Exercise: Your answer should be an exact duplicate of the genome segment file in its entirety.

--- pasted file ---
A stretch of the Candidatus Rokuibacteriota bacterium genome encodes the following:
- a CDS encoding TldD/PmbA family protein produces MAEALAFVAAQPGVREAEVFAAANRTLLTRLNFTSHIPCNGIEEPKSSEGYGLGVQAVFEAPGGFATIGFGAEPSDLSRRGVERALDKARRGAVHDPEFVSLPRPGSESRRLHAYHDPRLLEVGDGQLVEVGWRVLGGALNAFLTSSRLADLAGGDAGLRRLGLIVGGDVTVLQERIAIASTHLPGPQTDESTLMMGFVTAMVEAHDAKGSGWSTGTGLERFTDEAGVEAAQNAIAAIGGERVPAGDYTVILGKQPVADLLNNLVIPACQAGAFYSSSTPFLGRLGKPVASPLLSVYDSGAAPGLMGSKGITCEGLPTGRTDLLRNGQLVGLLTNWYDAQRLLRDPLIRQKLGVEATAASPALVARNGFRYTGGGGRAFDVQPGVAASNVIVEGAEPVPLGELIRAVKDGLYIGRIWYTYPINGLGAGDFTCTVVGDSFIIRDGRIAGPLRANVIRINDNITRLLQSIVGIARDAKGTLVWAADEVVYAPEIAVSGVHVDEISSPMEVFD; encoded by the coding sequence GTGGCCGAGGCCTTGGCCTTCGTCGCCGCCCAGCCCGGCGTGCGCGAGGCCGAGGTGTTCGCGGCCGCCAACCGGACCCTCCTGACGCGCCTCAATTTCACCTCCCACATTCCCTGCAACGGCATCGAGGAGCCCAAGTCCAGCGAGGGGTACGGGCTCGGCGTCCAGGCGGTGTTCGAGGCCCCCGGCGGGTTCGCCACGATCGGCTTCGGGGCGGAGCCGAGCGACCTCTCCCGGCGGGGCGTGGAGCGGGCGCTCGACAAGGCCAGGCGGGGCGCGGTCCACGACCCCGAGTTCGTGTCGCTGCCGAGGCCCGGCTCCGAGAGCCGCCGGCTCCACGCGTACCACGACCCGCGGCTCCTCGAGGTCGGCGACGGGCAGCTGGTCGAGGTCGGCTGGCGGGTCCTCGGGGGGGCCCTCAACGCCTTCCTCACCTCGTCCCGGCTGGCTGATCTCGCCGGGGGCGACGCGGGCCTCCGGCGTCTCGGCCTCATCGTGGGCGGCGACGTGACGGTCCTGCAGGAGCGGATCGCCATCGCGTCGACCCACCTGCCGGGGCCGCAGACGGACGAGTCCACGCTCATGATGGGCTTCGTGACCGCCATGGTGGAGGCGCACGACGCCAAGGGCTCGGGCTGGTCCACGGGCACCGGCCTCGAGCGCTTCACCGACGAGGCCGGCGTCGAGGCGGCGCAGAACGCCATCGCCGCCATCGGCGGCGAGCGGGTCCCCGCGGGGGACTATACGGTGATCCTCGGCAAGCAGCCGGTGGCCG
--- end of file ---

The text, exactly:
A stretch of the Candidatus Rokuibacteriota bacterium genome encodes the following:
- a CDS encoding TldD/PmbA family protein produces MAEALAFVAAQPGVREAEVFAAANRTLLTRLNFTSHIPCNGIEEPKSSEGYGLGVQAVFEAPGGFATIGFGAEPSDLSRRGVERALDKARRGAVHDPEFVSLPRPGSESRRLHAYHDPRLLEVGDGQLVEVGWRVLGGALNAFLTSSRLADLAGGDAGLRRLGLIVGGDVTVLQERIAIASTHLPGPQTDESTLMMGFVTAMVEAHDAKGSGWSTGTGLERFTDEAGVEAAQNAIAAIGGERVPAGDYTVILGKQPVADLLNNLVIPACQAGAFYSSSTPFLGRLGKPVASPLLSVYDSGAAPGLMGSKGITCEGLPTGRTDLLRNGQLVGLLTNWYDAQRLLRDPLIRQKLGVEATAASPALVARNGFRYTGGGGRAFDVQPGVAASNVIVEGAEPVPLGELIRAVKDGLYIGRIWYTYPINGLGAGDFTCTVVGDSFIIRDGRIAGPLRANVIRINDNITRLLQSIVGIARDAKGTLVWAADEVVYAPEIAVSGVHVDEISSPMEVFD; encoded by the coding sequence GTGGCCGAGGCCTTGGCCTTCGTCGCCGCCCAGCCCGGCGTGCGCGAGGCCGAGGTGTTCGCGGCCGCCAACCGGACCCTCCTGACGCGCCTCAATTTCACCTCCCACATTCCCTGCAACGGCATCGAGGAGCCCAAGTCCAGCGAGGGGTACGGGCTCGGCGTCCAGGCGGTGTTCGAGGCCCCCGGCGGGTTCGCCACGATCGGCTTCGGGGCGGAGCCGAGCGACCTCTCCCGGCGGGGCGTGGAGCGGGCGCTCGACAAGGCCAGGCGGGGCGCGGTCCACGACCCCGAGTTCGTGTCGCTGCCGAGGCCCGGCTCCGAGAGCCGCCGGCTCCACGCGTACCACGACCCGCGGCTCCTCGAGGTCGGCGACGGGCAGCTGGTCGAGGTCGGCTGGCGGGTCCTCGGGGGGGCCCTCAACGCCTTCCTCACCTCGTCCCGGCTGGCTGATCTCGCCGGGGGCGACGCGGGCCTCCGGCGTCTCGGCCTCATCGTGGGCGGCGACGTGACGGTCCTGCAGGAGCGGATCGCCATCGCGTCGACCCACCTGCCGGGGCCGCAGACGGACGAGTCCACGCTCATGATGGGCTTCGTGACCGCCATGGTGGAGGCGCACGACGCCAAGGGCTCGGGCTGGTCCACGGGCACCGGCCTCGAGCGCTTCACCGACGAGGCCGGCGTCGAGGCGGCGCAGAACGCCATCGCCGCCATCGGCGGCGAGCGGGTCCCCGCGGGGGACTATACGGTGATCCTCGGCAAGCAGCCGGTGGCCG